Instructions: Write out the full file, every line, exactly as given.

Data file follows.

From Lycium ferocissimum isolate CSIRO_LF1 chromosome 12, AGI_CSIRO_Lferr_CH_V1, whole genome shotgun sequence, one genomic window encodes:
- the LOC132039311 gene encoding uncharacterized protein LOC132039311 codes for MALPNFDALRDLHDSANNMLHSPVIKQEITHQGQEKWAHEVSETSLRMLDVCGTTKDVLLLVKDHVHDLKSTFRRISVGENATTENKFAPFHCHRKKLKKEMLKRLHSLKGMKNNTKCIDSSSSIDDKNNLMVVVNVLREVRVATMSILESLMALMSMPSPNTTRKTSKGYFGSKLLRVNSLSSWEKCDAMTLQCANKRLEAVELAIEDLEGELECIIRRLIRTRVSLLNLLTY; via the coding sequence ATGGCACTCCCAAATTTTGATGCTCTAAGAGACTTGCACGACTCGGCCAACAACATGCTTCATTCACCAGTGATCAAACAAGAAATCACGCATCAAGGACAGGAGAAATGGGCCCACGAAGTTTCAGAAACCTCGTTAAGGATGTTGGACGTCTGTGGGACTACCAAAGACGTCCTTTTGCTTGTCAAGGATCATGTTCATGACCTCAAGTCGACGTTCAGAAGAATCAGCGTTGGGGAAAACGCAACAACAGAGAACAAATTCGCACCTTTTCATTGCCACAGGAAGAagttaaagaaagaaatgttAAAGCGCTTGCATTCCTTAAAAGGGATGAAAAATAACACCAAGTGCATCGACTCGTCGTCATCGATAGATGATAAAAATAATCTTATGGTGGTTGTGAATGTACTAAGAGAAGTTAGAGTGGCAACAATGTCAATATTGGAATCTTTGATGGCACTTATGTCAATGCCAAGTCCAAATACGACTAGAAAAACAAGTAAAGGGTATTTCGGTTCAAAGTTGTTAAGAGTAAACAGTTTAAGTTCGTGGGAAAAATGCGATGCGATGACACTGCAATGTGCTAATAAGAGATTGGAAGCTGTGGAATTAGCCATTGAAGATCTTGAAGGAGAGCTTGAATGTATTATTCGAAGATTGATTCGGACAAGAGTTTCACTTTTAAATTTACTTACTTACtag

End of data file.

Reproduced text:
From Lycium ferocissimum isolate CSIRO_LF1 chromosome 12, AGI_CSIRO_Lferr_CH_V1, whole genome shotgun sequence, one genomic window encodes:
- the LOC132039311 gene encoding uncharacterized protein LOC132039311 codes for MALPNFDALRDLHDSANNMLHSPVIKQEITHQGQEKWAHEVSETSLRMLDVCGTTKDVLLLVKDHVHDLKSTFRRISVGENATTENKFAPFHCHRKKLKKEMLKRLHSLKGMKNNTKCIDSSSSIDDKNNLMVVVNVLREVRVATMSILESLMALMSMPSPNTTRKTSKGYFGSKLLRVNSLSSWEKCDAMTLQCANKRLEAVELAIEDLEGELECIIRRLIRTRVSLLNLLTY; via the coding sequence ATGGCACTCCCAAATTTTGATGCTCTAAGAGACTTGCACGACTCGGCCAACAACATGCTTCATTCACCAGTGATCAAACAAGAAATCACGCATCAAGGACAGGAGAAATGGGCCCACGAAGTTTCAGAAACCTCGTTAAGGATGTTGGACGTCTGTGGGACTACCAAAGACGTCCTTTTGCTTGTCAAGGATCATGTTCATGACCTCAAGTCGACGTTCAGAAGAATCAGCGTTGGGGAAAACGCAACAACAGAGAACAAATTCGCACCTTTTCATTGCCACAGGAAGAagttaaagaaagaaatgttAAAGCGCTTGCATTCCTTAAAAGGGATGAAAAATAACACCAAGTGCATCGACTCGTCGTCATCGATAGATGATAAAAATAATCTTATGGTGGTTGTGAATGTACTAAGAGAAGTTAGAGTGGCAACAATGTCAATATTGGAATCTTTGATGGCACTTATGTCAATGCCAAGTCCAAATACGACTAGAAAAACAAGTAAAGGGTATTTCGGTTCAAAGTTGTTAAGAGTAAACAGTTTAAGTTCGTGGGAAAAATGCGATGCGATGACACTGCAATGTGCTAATAAGAGATTGGAAGCTGTGGAATTAGCCATTGAAGATCTTGAAGGAGAGCTTGAATGTATTATTCGAAGATTGATTCGGACAAGAGTTTCACTTTTAAATTTACTTACTTACtag